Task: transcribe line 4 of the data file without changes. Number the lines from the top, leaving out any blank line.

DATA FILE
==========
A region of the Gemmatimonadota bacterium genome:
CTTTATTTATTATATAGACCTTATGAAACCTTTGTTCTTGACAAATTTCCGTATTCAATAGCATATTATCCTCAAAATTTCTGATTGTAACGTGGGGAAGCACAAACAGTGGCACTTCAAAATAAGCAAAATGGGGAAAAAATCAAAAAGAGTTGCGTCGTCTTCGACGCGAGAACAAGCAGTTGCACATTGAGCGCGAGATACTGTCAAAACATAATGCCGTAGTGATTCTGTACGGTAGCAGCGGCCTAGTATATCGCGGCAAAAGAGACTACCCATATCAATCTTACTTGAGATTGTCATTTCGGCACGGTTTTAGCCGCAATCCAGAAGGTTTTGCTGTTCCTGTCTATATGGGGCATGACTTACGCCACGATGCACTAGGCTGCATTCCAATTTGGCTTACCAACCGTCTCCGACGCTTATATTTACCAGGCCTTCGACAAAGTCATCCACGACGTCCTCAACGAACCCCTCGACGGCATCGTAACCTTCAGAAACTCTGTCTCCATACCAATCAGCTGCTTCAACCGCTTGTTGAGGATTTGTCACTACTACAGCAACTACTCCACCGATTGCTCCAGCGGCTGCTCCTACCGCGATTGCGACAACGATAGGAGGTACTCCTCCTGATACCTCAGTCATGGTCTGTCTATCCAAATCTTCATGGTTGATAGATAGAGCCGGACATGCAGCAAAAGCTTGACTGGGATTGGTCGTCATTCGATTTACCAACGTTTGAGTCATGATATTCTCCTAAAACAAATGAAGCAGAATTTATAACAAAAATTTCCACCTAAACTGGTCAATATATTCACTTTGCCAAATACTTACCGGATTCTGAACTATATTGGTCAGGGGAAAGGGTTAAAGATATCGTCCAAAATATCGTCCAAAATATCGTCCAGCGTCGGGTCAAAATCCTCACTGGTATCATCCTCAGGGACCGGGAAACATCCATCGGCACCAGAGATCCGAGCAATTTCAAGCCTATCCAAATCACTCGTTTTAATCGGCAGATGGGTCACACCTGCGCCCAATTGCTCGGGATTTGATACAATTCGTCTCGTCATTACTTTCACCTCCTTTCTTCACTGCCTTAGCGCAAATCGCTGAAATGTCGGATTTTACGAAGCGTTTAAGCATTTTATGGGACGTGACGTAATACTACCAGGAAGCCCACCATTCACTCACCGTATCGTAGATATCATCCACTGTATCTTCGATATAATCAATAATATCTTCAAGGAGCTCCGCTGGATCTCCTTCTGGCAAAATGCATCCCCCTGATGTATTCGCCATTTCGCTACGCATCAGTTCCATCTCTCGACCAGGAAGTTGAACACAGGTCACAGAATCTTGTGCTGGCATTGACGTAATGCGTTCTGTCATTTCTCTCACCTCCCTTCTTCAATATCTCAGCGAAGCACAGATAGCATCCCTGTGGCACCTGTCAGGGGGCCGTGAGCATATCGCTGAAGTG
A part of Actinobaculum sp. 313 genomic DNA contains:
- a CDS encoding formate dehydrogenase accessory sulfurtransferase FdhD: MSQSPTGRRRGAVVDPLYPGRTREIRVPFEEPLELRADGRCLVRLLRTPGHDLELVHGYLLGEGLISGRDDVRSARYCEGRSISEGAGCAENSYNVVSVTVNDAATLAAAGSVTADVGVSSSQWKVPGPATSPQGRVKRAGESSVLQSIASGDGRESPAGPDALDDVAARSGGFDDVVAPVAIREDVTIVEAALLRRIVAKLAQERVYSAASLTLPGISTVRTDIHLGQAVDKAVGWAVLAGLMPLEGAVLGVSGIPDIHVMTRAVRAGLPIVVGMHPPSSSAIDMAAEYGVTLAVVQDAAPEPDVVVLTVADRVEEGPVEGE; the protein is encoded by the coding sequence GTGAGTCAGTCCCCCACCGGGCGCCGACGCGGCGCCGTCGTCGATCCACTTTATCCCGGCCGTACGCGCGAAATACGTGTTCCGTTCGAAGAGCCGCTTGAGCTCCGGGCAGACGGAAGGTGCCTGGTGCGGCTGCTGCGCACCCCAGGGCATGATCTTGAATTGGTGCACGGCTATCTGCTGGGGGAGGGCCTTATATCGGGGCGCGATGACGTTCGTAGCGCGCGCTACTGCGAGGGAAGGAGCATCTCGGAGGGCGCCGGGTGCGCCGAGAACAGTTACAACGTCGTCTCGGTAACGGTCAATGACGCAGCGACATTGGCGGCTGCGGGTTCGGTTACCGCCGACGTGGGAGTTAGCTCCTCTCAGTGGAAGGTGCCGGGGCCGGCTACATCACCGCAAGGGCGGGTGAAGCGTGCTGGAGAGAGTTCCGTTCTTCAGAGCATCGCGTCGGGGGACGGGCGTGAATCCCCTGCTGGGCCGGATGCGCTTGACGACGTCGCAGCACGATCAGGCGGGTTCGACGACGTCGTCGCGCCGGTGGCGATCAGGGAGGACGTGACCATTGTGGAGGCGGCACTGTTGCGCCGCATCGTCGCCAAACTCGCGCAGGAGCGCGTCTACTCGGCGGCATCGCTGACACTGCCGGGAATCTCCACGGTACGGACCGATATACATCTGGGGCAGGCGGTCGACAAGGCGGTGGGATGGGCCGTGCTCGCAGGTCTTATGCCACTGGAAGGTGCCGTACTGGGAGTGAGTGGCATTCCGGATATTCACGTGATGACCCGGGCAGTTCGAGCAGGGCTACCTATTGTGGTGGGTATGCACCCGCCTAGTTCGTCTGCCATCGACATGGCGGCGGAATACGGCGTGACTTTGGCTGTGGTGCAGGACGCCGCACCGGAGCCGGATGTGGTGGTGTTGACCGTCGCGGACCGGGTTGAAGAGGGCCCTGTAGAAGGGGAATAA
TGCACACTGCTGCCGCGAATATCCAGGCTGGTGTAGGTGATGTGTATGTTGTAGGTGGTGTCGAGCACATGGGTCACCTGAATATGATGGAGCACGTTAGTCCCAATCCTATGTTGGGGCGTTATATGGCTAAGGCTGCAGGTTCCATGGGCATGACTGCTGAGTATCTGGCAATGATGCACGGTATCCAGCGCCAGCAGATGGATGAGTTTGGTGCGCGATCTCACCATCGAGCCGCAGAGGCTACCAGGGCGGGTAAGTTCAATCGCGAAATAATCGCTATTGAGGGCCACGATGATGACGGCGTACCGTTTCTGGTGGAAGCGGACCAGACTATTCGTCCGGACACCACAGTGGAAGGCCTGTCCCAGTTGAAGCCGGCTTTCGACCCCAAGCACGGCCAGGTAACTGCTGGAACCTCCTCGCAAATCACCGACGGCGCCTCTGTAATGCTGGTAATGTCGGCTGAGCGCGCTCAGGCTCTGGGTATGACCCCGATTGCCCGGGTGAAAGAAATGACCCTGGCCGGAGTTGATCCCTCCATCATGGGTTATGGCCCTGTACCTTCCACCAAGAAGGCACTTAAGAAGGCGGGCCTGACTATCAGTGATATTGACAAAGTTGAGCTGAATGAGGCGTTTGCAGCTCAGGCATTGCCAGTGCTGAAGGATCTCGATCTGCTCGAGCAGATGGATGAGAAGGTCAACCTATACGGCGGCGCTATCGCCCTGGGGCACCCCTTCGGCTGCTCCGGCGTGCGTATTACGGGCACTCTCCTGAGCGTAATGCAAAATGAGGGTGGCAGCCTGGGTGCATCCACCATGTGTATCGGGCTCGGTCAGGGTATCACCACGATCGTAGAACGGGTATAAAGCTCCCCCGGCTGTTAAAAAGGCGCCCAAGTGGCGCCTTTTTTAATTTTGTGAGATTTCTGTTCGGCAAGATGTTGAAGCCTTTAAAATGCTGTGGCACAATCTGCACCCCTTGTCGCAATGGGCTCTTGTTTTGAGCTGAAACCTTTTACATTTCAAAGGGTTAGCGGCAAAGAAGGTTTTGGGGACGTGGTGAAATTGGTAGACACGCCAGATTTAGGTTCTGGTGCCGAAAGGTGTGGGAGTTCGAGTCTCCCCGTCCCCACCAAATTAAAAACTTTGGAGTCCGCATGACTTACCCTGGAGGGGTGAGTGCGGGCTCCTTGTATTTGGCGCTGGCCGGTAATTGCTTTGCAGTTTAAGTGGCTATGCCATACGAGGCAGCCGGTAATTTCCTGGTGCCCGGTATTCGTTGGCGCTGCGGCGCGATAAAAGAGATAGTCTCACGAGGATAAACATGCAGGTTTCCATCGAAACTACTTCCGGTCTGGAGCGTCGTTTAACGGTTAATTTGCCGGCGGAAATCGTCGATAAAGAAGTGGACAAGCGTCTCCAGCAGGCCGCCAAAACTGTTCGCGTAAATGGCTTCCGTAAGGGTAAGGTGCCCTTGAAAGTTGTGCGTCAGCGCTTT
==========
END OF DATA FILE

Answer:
- a CDS encoding formate dehydrogenase accessory sulfurtransferase FdhD: MSQSPTGRRRGAVVDPLYPGRTREIRVPFEEPLELRADGRCLVRLLRTPGHDLELVHGYLLGEGLISGRDDVRSARYCEGRSISEGAGCAENSYNVVSVTVNDAATLAAAGSVTADVGVSSSQWKVPGPATSPQGRVKRAGESSVLQSIASGDGRESPAGPDALDDVAARSGGFDDVVAPVAIREDVTIVEAALLRRIVAKLAQERVYSAASLTLPGISTVRTDIHLGQAVDKAVGWAVLAGLMPLEGAVLGVSGIPDIHVMTRAVRAGLPIVVGMHPPSSSAIDMAAEYGVTLAVVQDAAPEPDVVVLTVADRVEEGPVEGE; the protein is encoded by the coding sequence GTGAGTCAGTCCCCCACCGGGCGCCGACGCGGCGCCGTCGTCGATCCACTTTATCCCGGCCGTACGCGCGAAATACGTGTTCCGTTCGAAGAGCCGCTTGAGCTCCGGGCAGACGGAAGGTGCCTGGTGCGGCTGCTGCGCACCCCAGGGCATGATCTTGAATTGGTGCACGGCTATCTGCTGGGGGAGGGCCTTATATCGGGGCGCGATGACGTTCGTAGCGCGCGCTACTGCGAGGGAAGGAGCATCTCGGAGGGCGCCGGGTGCGCCGAGAACAGTTACAACGTCGTCTCGGTAACGGTCAATGACGCAGCGACATTGGCGGCTGCGGGTTCGGTTACCGCCGACGTGGGAGTTAGCTCCTCTCAGTGGAAGGTGCCGGGGCCGGCTACATCACCGCAAGGGCGGGTGAAGCGTGCTGGAGAGAGTTCCGTTCTTCAGAGCATCGCGTCGGGGGACGGGCGTGAATCCCCTGCTGGGCCGGATGCGCTTGACGACGTCGCAGCACGATCAGGCGGGTTCGACGACGTCGTCGCGCCGGTGGCGATCAGGGAGGACGTGACCATTGTGGAGGCGGCACTGTTGCGCCGCATCGTCGCCAAACTCGCGCAGGAGCGCGTCTACTCGGCGGCATCGCTGACACTGCCGGGAATCTCCACGGTACGGACCGATATACATCTGGGGCAGGCGGTCGACAAGGCGGTGGGATGGGCCGTGCTCGCAGGTCTTATGCCACTGGAAGGTGCCGTACTGGGAGTGAGTGGCATTCCGGATATTCACGTGATGACCCGGGCAGTTCGAGCAGGGCTACCTATTGTGGTGGGTATGCACCCGCCTAGTTCGTCTGCCATCGACATGGCGGCGGAATACGGCGTGACTTTGGCTGTGGTGCAGGACGCCGCACCGGAGCCGGATGTGGTGGTGTTGACCGTCGCGGACCGGGTTGAAGAGGGCCCTGTAGAAGGGGAATAA